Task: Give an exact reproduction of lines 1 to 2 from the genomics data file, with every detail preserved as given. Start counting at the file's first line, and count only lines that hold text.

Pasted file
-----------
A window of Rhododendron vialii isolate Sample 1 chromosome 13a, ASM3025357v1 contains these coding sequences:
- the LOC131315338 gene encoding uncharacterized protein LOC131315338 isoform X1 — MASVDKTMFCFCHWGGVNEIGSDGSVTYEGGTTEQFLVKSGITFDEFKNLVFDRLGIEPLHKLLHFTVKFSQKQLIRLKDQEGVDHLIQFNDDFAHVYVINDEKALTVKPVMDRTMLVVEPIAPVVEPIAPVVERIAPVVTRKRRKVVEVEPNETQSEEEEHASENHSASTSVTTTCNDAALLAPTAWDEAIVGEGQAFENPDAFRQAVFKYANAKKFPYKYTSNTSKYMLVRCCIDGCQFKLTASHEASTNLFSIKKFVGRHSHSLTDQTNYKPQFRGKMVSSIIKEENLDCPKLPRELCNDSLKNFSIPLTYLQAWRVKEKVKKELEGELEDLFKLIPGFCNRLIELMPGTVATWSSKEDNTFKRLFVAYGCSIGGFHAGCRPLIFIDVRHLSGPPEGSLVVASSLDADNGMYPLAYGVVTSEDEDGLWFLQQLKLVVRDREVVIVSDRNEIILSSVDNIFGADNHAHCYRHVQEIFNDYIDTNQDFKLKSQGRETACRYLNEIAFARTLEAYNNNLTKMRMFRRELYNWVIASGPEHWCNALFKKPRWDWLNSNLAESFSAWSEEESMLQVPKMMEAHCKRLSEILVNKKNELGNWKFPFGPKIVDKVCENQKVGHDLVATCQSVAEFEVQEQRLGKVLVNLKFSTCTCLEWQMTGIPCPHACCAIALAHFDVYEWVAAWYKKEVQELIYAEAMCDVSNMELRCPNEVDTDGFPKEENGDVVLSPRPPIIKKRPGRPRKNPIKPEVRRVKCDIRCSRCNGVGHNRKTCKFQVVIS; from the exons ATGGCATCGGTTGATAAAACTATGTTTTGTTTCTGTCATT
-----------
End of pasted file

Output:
A window of Rhododendron vialii isolate Sample 1 chromosome 13a, ASM3025357v1 contains these coding sequences:
- the LOC131315338 gene encoding uncharacterized protein LOC131315338 isoform X1 — MASVDKTMFCFCHWGGVNEIGSDGSVTYEGGTTEQFLVKSGITFDEFKNLVFDRLGIEPLHKLLHFTVKFSQKQLIRLKDQEGVDHLIQFNDDFAHVYVINDEKALTVKPVMDRTMLVVEPIAPVVEPIAPVVERIAPVVTRKRRKVVEVEPNETQSEEEEHASENHSASTSVTTTCNDAALLAPTAWDEAIVGEGQAFENPDAFRQAVFKYANAKKFPYKYTSNTSKYMLVRCCIDGCQFKLTASHEASTNLFSIKKFVGRHSHSLTDQTNYKPQFRGKMVSSIIKEENLDCPKLPRELCNDSLKNFSIPLTYLQAWRVKEKVKKELEGELEDLFKLIPGFCNRLIELMPGTVATWSSKEDNTFKRLFVAYGCSIGGFHAGCRPLIFIDVRHLSGPPEGSLVVASSLDADNGMYPLAYGVVTSEDEDGLWFLQQLKLVVRDREVVIVSDRNEIILSSVDNIFGADNHAHCYRHVQEIFNDYIDTNQDFKLKSQGRETACRYLNEIAFARTLEAYNNNLTKMRMFRRELYNWVIASGPEHWCNALFKKPRWDWLNSNLAESFSAWSEEESMLQVPKMMEAHCKRLSEILVNKKNELGNWKFPFGPKIVDKVCENQKVGHDLVATCQSVAEFEVQEQRLGKVLVNLKFSTCTCLEWQMTGIPCPHACCAIALAHFDVYEWVAAWYKKEVQELIYAEAMCDVSNMELRCPNEVDTDGFPKEENGDVVLSPRPPIIKKRPGRPRKNPIKPEVRRVKCDIRCSRCNGVGHNRKTCKFQVVIS; from the exons ATGGCATCGGTTGATAAAACTATGTTTTGTTTCTGTCATT